“What happened in Honduras is no trivial matter. There is no use taking the word of the constitutionalists who claim that no coup took place since the executive was saved and the other powers of state have been kept ‘intact’. It is not a question of yes to Zelaya, no to Zelaya, yes to Chávez, no to Chávez. They took the president away in his pyjamas: the outcome which is concretising represents a massive backwards step for the democracies of the region and a serious threat to their political systems. Two years ago not even the most fervent conspirator could have imagined a military coup in Latin America. Today, given certain circumstances and taking certain factors into consideration, once again all such options are on the table. This is well-known to those who would split Bolivia, the banana magnates of Guatemala and Ecuador, the followers of General Lino Oviedo in Paraguay and Major Roberto D’Aubuisson Arrieta in El Salvador, the ex-contras in Nicaragua, the Venezuelan employers’ federation and the Argentinian landowners with their blockades”[1]. Continue reading “latin america’s future is being played out in honduras”

imperialism and populism in latin america: the case of peru 1968-75

by David Broder

For many mainstream commentators, the clashes following the coup against soft-left Honduran president Manuel Zelaya fit into the usual analysis of a continent-wide battle between pro-US conservative parties and a radical “pink tide”.  It is indeed striking how prominently supporters of the Honduran military coup allege interference in the country by Venezuelan leader Hugo Chávez, a theme also particularly commonplace in the political discourse of the right in Nicaragua, Ecuador and Bolivia. The Times[1] this week approvingly quoted one observer to the effect that “Chávism versus anti-Chávism is a new version of Communism versus anti-Communism”.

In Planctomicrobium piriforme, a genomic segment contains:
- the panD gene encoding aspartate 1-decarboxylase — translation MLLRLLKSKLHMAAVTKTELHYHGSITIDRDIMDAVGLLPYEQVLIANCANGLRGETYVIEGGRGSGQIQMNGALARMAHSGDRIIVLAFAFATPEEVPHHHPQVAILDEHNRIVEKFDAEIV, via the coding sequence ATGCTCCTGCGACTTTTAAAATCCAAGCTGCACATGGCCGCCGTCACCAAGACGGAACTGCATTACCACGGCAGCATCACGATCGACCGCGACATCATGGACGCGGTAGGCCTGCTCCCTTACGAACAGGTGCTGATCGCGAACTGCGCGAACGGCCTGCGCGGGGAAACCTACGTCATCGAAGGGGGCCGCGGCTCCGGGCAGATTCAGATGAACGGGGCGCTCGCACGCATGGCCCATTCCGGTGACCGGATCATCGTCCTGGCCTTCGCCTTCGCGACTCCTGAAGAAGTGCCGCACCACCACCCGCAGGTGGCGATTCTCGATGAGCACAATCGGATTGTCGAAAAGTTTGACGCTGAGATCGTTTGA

However, while the Venezuelan president is evidently an influential and controversial figure and the focus of much attention, we must go beyond the typical media epithets about his personality – ‘firebrand’, ‘outspoken’, and so on – and ask: what dynamics and social forces do these conflicts represent? Why has Chávism and anti-Chávism generalized across Latin America, how irreconcilable are the divisions, and to what extent are these questions of anti-imperialism and class struggle?

perucolonels

To understand what is taking place, it is important to contextualize the supposed “pink tide” led by Chávez in the history of Latin America, and in particular the continent’s many examples of ‘populist’ governments with supposedly ‘anti-imperialist’ and statist agendas. This article looks in particular at the case of the ‘Revolutionary Government of the Armed Forces’, which governed Peru from 1968 to 1975. Continue reading “imperialism and populism in latin america: the case of peru 1968-75”

socialismo o barbarie: 21st september ’08

Readers of the commune keen to learn more about the class struggle in Latin America (and who can understand Spanish) may well be interested in the website of Socialismo o Barbarie. This group have activists and publish papers in Argentina, Bolivia, Brazil, Costa Rica and Paraguay, and they tell us that they are soon to establish a section in Honduras.

The group publishes a weekly newsletter each Sunday, and the 21st September issue includes this lucid piece by José Luís Rojo and Martín Camacho in La Paz on the current situation in Bolivia. Due to the length of the article we are yet to translate it into English, but will do so shortly.

We can also advertise the latest issue of their Bolivian newspaper Socialismo o Barbarie, which carries the front page headline “Don’t negotiate with the fascists: crush them”.  Click here for the pdf (Spanish language).